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AMD reveals an EPYC 50 flaws – 23 of them rated High severity. Intel has 25 problems, too

Microsoft may have given us a mere 55 CVEs to worry about on November’s Patch Tuesday, but AMD and Intel have topped that number with fixes for their products .

AMD alone dropped 50 new CVEs on Thursday, 23 of them rated of “High” concern, meaning they’re rated at between 7.0 and 8.9 on the the-point Common Vulnerability Scoring System.

Let’s start with the 27 flaws in the AMD Graphics Driver for Windows 10 – 18 of them rated High – because at least they’re in software and Microsoft and Adobe’s patch issuance cadence means readers could be in the mood to fix code.

Detailed here, the flaws allow escalation of privilege, denial of service, the ability for an unprivileged user to drop malicious DLL files, unauthorized code execution, memory corruption, information disclosure

In its acknowledgements to those who found the bugs, AMD hat-tips a chap named “Lucas Bouillot, of the Apple Media Products RedTeam”. So now we know Apple has that team.

AMD’s EPYC processors – all three generations of ‘em – have 22 flaws, four of them rated High. Those flaws, and AMD’s descriptions of them, are:

  • CVE-2020-12954 – A side effect of an integrated chipset option may be able to be used by an attacker to bypass SPI ROM protections, allowing unauthorized SPI ROM modification.
  • CVE-2020-12961 – A potential vulnerability exists in AMD Platform Security Processor (PSP) that may allow an attacker to zero any privileged register on the System Management Network which may lead to bypassing SPI ROM protections.
  • CVE-2021-26331 – AMD System Management Unit (SMU) contains a potential issue where a malicious user may be able to manipulate mailbox entries leading to arbitrary code execution.
  • CVE-2021-26335 – Improper input and range checking in the Platform Security Processor (PSP) boot loader image header may allow for an attacker to use attack-controlled values prior to signature validation potentially resulting in arbitrary code execution.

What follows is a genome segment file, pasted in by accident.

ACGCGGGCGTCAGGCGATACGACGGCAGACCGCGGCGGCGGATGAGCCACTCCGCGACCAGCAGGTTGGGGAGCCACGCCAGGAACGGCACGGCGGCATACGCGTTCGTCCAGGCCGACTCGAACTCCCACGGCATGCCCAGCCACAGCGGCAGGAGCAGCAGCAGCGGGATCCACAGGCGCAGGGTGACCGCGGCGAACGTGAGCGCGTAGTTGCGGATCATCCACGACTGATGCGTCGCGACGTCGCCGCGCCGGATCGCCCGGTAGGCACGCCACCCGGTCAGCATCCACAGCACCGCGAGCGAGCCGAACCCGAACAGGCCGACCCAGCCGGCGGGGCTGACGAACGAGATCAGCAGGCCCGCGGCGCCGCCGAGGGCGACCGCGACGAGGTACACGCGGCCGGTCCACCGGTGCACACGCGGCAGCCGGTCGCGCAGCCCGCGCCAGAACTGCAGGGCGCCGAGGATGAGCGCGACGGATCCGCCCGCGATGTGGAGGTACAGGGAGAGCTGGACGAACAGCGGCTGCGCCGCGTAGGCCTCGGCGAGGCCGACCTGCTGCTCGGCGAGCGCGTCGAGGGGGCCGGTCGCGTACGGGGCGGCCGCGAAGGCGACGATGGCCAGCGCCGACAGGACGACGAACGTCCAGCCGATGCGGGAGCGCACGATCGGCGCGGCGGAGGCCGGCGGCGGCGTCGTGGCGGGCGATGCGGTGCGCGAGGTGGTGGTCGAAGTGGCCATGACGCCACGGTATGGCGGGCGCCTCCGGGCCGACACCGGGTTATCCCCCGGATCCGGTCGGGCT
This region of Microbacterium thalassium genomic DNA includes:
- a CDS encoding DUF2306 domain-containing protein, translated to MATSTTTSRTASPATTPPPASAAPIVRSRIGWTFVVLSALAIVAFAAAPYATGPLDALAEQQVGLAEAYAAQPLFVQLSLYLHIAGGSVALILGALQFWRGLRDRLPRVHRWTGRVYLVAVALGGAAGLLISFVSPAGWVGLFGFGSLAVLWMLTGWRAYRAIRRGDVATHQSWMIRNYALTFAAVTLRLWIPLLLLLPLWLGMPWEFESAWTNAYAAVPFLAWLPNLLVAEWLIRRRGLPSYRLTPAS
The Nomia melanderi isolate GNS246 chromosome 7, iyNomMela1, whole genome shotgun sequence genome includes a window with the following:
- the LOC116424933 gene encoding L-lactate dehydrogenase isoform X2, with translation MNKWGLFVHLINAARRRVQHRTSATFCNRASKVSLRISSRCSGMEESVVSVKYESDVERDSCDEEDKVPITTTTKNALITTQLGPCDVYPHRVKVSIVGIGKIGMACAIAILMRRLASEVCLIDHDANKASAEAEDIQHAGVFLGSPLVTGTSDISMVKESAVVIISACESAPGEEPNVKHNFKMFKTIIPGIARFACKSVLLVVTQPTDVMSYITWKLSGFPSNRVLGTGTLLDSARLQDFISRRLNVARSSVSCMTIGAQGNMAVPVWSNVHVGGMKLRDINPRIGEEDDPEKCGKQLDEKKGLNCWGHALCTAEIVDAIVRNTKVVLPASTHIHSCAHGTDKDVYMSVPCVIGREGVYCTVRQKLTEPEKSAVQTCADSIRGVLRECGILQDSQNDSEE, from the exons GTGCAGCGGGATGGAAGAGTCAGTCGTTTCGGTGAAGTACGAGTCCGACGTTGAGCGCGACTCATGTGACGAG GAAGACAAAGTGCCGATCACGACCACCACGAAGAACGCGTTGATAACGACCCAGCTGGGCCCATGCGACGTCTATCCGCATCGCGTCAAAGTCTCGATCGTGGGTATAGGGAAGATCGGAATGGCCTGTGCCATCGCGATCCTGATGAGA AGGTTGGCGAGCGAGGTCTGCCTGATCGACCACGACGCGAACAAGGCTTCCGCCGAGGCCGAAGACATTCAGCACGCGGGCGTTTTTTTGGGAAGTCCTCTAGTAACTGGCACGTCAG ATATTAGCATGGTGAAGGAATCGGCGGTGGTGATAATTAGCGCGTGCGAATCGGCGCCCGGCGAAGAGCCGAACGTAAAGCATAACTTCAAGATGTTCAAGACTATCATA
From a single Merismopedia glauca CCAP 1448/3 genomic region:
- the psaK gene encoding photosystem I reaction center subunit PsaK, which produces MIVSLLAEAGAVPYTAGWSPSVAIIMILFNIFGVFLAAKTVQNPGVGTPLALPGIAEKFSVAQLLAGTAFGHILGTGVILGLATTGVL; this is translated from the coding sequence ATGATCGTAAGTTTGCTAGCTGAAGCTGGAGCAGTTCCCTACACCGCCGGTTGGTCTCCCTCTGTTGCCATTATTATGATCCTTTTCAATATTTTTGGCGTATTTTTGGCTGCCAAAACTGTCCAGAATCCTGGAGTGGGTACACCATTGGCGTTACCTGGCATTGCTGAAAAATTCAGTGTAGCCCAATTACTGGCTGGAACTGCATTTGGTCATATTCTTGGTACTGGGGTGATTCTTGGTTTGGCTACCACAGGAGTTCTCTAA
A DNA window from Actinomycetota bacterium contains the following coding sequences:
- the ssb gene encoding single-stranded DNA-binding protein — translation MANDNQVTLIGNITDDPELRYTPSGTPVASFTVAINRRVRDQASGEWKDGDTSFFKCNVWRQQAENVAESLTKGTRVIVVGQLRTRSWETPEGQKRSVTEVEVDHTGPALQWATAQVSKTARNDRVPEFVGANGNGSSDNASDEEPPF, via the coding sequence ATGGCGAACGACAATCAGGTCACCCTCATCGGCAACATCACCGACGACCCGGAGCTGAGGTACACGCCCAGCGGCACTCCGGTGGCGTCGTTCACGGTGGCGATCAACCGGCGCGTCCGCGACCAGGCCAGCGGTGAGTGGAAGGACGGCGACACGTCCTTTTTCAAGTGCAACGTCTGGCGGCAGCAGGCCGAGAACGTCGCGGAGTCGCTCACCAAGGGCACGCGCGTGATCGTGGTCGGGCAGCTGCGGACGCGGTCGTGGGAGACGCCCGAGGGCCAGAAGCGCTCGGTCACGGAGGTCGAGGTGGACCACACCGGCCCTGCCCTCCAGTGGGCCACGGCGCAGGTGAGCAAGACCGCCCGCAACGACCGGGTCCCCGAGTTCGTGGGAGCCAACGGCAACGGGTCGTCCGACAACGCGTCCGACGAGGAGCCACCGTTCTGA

AMD’s μProf Tool has but a single flaw, the High-rated CVE-2021-26334 that “may allow lower privileged users to access MSRs in kernel which may lead to privilege escalation and ring-0 code execution by the lower privileged user.”

Intel’s also revealed new problems – 25 of them. Chipzilla issues its own IDs for flaws, and groups multiple CVEs beneath them.

Those rated High include:

  • INTEL-SA-00509 – Which includes 10 CVEs I Intel WiFi products, allowing escalation of privilege, denial of service, and information disclosure
  • INTEL-SA-00535 – A single CVE (CVE-2021-0148) that impacts multiple Intel solid state disks. “Insertion of information into log file in firmware … may allow a privileged user to potentially enable information disclosure via local access,” states Intel’s advisory
  • INTEL-SA-00528- An escalation of privilege flaw in Pentium, Celeron, and Atom silicon
  • INTEL-SA-00562 – Bad BIOS may allow escalation of privileges in 10 types of Intel CPU ranging from this year’s Xeons to Core CPUs from 2016 , and even some 2013 Celerons

The Register suggests paying attention to Intel’s bug list because its warnings touch on many, and very common, products such as Bluetooth, Ethernet drivers, and Thunderbolt. ®